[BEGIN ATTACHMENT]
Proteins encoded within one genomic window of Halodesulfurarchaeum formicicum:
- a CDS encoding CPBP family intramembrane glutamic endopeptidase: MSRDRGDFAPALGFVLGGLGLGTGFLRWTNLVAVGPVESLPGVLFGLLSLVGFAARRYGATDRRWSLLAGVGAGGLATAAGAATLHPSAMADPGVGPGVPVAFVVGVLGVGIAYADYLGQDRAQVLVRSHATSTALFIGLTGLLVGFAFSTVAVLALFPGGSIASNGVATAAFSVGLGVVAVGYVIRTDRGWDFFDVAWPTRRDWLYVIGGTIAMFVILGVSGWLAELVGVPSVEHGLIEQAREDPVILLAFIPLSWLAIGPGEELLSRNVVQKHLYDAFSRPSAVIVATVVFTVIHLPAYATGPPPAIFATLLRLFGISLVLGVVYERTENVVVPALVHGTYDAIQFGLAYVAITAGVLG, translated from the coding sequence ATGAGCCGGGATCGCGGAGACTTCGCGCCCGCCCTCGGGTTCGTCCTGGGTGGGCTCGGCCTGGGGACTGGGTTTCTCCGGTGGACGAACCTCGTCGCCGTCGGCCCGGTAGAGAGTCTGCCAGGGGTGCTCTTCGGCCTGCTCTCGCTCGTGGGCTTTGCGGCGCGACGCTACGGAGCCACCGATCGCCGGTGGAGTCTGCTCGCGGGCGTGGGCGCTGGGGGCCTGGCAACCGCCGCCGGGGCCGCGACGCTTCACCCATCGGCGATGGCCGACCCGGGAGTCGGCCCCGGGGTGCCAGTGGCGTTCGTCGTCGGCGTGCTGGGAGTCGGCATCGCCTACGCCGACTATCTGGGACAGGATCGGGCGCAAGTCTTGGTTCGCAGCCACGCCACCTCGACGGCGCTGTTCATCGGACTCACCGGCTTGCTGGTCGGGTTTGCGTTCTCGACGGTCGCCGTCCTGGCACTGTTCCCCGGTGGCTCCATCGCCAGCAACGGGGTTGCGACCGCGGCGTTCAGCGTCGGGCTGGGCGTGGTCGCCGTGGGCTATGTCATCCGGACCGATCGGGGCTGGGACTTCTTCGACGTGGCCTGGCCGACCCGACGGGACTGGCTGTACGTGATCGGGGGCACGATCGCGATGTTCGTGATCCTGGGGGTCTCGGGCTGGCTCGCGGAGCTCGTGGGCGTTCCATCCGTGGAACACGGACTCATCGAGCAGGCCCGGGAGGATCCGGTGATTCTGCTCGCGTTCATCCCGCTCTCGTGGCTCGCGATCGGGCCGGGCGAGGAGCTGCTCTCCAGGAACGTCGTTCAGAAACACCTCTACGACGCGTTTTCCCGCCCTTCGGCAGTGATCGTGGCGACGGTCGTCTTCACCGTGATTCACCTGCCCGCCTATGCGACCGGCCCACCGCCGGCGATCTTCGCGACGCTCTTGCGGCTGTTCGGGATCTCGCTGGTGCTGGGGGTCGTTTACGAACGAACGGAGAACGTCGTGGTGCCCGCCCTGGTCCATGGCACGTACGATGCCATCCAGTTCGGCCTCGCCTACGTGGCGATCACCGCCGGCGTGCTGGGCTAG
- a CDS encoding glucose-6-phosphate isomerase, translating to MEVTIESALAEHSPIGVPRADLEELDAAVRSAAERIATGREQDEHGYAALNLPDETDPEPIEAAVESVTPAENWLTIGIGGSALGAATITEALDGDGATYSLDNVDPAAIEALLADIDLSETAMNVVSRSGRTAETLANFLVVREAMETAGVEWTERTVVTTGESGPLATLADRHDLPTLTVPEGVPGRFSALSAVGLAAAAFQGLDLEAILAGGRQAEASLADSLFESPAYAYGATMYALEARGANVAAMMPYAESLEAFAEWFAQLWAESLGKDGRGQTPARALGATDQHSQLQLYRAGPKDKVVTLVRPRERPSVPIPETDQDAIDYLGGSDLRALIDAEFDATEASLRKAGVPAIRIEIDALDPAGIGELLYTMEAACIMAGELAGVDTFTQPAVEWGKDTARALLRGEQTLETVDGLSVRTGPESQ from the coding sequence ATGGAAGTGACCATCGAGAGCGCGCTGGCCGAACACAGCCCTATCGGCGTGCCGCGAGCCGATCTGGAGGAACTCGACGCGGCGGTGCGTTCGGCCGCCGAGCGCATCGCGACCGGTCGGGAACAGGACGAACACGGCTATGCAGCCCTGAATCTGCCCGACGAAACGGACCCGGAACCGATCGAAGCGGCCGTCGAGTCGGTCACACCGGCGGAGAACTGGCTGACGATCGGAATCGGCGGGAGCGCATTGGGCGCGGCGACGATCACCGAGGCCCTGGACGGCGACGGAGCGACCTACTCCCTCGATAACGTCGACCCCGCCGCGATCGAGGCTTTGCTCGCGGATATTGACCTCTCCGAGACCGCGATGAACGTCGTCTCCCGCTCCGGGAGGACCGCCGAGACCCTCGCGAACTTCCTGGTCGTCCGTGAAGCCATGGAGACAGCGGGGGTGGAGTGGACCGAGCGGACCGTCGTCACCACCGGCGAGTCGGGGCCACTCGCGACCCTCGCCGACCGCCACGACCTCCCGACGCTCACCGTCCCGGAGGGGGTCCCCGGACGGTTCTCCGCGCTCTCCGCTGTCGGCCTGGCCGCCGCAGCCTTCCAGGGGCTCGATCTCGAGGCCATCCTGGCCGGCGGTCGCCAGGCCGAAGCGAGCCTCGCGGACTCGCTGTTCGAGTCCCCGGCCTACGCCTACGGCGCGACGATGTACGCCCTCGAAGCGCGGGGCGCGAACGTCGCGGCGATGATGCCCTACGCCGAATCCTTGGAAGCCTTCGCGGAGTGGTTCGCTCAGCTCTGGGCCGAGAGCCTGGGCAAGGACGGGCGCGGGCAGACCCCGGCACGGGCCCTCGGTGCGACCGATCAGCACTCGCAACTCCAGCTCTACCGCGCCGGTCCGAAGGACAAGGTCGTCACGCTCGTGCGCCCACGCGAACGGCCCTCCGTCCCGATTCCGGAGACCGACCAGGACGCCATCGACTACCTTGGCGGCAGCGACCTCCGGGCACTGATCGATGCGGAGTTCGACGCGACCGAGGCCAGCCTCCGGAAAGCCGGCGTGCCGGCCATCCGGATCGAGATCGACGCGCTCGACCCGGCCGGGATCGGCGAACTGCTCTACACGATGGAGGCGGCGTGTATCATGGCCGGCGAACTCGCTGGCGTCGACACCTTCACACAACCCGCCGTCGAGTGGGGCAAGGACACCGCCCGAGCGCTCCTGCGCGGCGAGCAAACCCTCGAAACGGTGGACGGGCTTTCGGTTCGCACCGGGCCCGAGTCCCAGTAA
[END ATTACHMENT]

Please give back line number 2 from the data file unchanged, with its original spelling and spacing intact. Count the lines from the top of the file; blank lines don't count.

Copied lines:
- a CDS encoding CPBP family intramembrane glutamic endopeptidase: MSRDRGDFAPALGFVLGGLGLGTGFLRWTNLVAVGPVESLPGVLFGLLSLVGFAARRYGATDRRWSLLAGVGAGGLATAAGAATLHPSAMADPGVGPGVPVAFVVGVLGVGIAYADYLGQDRAQVLVRSHATSTALFIGLTGLLVGFAFSTVAVLALFPGGSIASNGVATAAFSVGLGVVAVGYVIRTDRGWDFFDVAWPTRRDWLYVIGGTIAMFVILGVSGWLAELVGVPSVEHGLIEQAREDPVILLAFIPLSWLAIGPGEELLSRNVVQKHLYDAFSRPSAVIVATVVFTVIHLPAYATGPPPAIFATLLRLFGISLVLGVVYERTENVVVPALVHGTYDAIQFGLAYVAITAGVLG, translated from the coding sequence ATGAGCCGGGATCGCGGAGACTTCGCGCCCGCCCTCGGGTTCGTCCTGGGTGGGCTCGGCCTGGGGACTGGGTTTCTCCGGTGGACGAACCTCGTCGCCGTCGGCCCGGTAGAGAGTCTGCCAGGGGTGCTCTTCGGCCTGCTCTCGCTCGTGGGCTTTGCGGCGCGACGCTACGGAGCCACCGATCGCCGGTGGAGTCTGCTCGCGGGCGTGGGCGCTGGGGGCCTGGCAACCGCCGCCGGGGCCGCGACGCTTCACCCATCGGCGATGGCCGACCCGGGAGTCGGCCCCGGGGTGCCAGTGGCGTTCGTCGTCGGCGTGCTGGGAGTCGGCATCGCCTACGCCGACTATCTGGGACAGGATCGGGCGCAAGTCTTGGTTCGCAGCCACGCCACCTCGACGGCGCTGTTCATCGGACTCACCGGCTTGCTGGTCGGGTTTGCGTTCTCGACGGTCGCCGTCCTGGCACTGTTCCCCGGTGGCTCCATCGCCAGCAACGGGGTTGCGACCGCGGCGTTCAGCGTCGGGCTGGGCGTGGTCGCCGTGGGCTATGTCATCCGGACCGATCGGGGCTGGGACTTCTTCGACGTGGCCTGGCCGACCCGACGGGACTGGCTGTACGTGATCGGGGGCACGATCGCGATGTTCGTGATCCTGGGGGTCTCGGGCTGGCTCGCGGAGCTCGTGGGCGTTCCATCCGTGGAACACGGACTCATCGAGCAGGCCCGGGAGGATCCGGTGATTCTGCTCGCGTTCATCCCGCTCTCGTGGCTCGCGATCGGGCCGGGCGAGGAGCTGCTCTCCAGGAACGTCGTTCAGAAACACCTCTACGACGCGTTTTCCCGCCCTTCGGCAGTGATCGTGGCGACGGTCGTCTTCACCGTGATTCACCTGCCCGCCTATGCGACCGGCCCACCGCCGGCGATCTTCGCGACGCTCTTGCGGCTGTTCGGGATCTCGCTGGTGCTGGGGGTCGTTTACGAACGAACGGAGAACGTCGTGGTGCCCGCCCTGGTCCATGGCACGTACGATGCCATCCAGTTCGGCCTCGCCTACGTGGCGATCACCGCCGGCGTGCTGGGCTAG